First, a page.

CHARGE, practice. The opinion expressed by the court to the jury, on the law arising out of a case
before them.
2. It should contain a clear and explicit exposition of the law, when the points of the law in dispute arise out of the facts proved on the trial of the cause; 10 Pet. 657; but the court ought at no time to undertake to decide the facts, for these are to be decided by the jury. 4 Rawle's R. 195; 2 Penna. R. 27; 4 Rawle's R. 356 Id. 100; 2 Serg. & Rawle, 464; 1 Serg. & Rawle, 515; 8 Serg. & Rawle, 150. See 3 Cranch, 298; 6 Pet. 622 1 Gall. R. 53; 5 Cranch, 187; 2 Pet. 625; 9 Pet. 541.
CHARGE, contracts. An obligation entered into by the owner of an estate which makes the estate responsible for its performance. Vide 2 Ball & Beatty, 223; 8 Com. Dig. 306, Appendix, h. t. Any obligation binding upon him who enters into it, which may be removed or taken away by a discharge. T. de la Ley, h. t.
2. That particular kind of commission which one undertakes to perform for another, in keeping the custody of his goods, is called a charge.
CHARGE. wills, devises. An obligation which a testator imposes on his devisee; as, if the testator give Peter, Blackacre, and direct that he shall pay to John during his life an annuity of one hundred dollars, which shall be a charge" on said land; or if a legacy be and directed to be paid out of the real property. 1 Rop. Leg. 446. Vide 4 Vin. Ab. 449; 1 Supp. to Ves. jr. 309; 2 Id. 31; 1 Vern. 45, 411; 1 Swanst. 28; 4 East, R. 501; 4 Ves. jr. 815; Domat, Loix Civ. liv. 3, t. 1, s. 8, n.
CHARGE' DES AFFAIRES or CHARGE' D'AFFAIRES, internationat law. These phrases, the first of which is used in the acts of congress, are synonymous.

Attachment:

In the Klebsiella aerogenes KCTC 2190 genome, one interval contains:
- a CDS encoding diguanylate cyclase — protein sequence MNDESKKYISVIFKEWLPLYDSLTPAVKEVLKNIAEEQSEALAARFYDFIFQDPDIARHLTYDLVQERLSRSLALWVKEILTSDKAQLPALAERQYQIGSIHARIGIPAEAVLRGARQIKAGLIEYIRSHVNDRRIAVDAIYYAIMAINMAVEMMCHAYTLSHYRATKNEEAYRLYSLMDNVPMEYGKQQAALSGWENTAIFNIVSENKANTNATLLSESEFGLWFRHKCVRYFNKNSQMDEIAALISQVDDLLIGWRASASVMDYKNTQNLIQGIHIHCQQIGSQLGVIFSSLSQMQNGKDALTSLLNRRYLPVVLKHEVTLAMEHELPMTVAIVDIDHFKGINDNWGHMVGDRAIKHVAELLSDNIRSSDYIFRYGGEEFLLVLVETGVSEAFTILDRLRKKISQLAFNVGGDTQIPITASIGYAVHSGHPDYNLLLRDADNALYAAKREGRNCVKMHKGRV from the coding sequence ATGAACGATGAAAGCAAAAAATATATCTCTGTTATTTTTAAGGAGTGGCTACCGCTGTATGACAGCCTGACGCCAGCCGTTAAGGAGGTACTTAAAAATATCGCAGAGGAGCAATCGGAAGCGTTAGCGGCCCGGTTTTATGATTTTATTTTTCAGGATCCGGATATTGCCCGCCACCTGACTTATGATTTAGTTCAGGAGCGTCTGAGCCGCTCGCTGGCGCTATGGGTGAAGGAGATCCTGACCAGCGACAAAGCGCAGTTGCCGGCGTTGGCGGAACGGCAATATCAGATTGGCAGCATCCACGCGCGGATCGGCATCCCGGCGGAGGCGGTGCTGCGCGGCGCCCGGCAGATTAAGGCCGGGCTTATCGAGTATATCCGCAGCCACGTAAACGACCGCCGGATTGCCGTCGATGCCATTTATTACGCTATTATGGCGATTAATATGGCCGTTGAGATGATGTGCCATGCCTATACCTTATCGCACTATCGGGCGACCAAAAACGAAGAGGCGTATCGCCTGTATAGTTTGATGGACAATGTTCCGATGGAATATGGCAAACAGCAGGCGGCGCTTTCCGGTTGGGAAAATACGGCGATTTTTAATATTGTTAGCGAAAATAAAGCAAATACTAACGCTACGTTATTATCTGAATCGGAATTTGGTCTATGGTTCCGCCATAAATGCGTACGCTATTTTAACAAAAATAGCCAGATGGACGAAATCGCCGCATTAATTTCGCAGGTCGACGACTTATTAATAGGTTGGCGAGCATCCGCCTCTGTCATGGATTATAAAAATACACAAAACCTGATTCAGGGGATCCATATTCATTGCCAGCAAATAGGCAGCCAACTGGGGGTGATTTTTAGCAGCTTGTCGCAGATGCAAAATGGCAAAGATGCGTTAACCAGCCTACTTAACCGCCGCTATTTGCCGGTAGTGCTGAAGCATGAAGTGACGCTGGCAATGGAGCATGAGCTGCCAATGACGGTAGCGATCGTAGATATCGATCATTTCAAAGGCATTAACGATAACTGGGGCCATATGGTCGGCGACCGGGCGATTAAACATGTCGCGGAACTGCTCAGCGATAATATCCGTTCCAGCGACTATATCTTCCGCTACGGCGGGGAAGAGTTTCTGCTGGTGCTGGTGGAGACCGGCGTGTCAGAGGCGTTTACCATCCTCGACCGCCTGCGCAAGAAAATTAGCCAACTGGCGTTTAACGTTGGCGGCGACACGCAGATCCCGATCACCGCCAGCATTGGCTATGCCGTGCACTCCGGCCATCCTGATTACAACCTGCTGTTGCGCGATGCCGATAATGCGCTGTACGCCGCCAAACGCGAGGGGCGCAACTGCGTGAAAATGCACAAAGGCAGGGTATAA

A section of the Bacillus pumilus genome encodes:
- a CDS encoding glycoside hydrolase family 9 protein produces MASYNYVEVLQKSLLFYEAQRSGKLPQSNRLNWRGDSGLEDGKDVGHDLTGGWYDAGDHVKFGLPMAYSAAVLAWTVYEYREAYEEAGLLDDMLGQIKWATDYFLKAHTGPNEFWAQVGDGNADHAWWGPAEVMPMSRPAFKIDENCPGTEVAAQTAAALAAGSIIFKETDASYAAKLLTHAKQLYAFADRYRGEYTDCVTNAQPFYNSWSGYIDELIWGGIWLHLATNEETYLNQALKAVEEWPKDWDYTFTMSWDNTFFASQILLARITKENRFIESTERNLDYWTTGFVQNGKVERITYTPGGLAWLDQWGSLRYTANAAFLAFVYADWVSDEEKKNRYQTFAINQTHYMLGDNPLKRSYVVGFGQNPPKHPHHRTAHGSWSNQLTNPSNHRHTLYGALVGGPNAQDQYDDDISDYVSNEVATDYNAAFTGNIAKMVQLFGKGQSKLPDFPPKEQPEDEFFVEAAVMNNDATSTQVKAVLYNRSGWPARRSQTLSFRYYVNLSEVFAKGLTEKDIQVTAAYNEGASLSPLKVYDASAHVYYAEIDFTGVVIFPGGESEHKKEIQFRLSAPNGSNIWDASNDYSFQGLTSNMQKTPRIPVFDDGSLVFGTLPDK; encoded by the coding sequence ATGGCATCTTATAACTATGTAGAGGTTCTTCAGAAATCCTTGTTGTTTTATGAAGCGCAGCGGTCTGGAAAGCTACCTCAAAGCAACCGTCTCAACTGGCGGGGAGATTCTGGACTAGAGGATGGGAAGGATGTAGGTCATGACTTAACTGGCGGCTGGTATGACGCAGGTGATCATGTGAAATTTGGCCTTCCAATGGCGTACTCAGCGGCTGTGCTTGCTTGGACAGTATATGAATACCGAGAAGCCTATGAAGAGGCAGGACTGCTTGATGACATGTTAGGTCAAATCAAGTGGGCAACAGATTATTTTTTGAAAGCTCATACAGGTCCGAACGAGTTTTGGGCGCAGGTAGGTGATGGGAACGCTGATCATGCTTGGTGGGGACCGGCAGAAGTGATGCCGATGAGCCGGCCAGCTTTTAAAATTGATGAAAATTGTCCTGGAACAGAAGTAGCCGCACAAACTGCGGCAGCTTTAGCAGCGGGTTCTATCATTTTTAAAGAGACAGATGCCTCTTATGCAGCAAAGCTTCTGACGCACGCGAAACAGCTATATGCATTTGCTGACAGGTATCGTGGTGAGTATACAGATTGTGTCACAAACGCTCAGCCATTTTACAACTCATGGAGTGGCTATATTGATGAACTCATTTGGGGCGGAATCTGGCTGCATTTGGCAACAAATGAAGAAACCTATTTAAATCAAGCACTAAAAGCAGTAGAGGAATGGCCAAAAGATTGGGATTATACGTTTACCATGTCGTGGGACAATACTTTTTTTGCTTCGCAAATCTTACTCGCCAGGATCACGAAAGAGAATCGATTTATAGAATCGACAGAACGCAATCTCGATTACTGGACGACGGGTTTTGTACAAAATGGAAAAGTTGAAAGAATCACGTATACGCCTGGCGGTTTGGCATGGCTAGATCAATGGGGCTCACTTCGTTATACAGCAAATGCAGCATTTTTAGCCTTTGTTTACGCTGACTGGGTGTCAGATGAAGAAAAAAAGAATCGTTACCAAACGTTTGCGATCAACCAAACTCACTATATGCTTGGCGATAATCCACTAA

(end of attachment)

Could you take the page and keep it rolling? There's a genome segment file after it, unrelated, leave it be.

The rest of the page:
2. The officer who bear; this title is a diplomatic representative or minister of an inferior grade, to whose care are confided the affairs of his nation. He has not the title of minister, and is generally introduced and admitted through a verbal presentation of the minister, at his departure, or through letters of credence addressed to the minister of state of the court to which they are sent. He has the essential rights of a minister. Mart. Law of Nat. 206; 1 Kent, Com. 39, n.; 4 Dall. 321.
3. The president is authorized to allow to any, charge des affaires a sum not greater than at the rate of four thousand five hundred dollars per annum, as a compensation for his personal services and expenses. Act of May 1, 1810, 2 Story's Laws U. S. 1171.
CHARGER, Scotch law. He in whose favor a decree suspended is pronounced; vet a decree may be suspended before a charge is given on it. Ersk. Pr. L. Scot. 4, 3, 7.
CHARGES. The term charges signifies the expenses which have been incurred in relation either to a transaction or to a suit; as the charges incurred for his benefit must be paid by a hirer; the defendant must pay the charges of a suit. The term charges, in relation to actions, includes something more than the costs, technically called.


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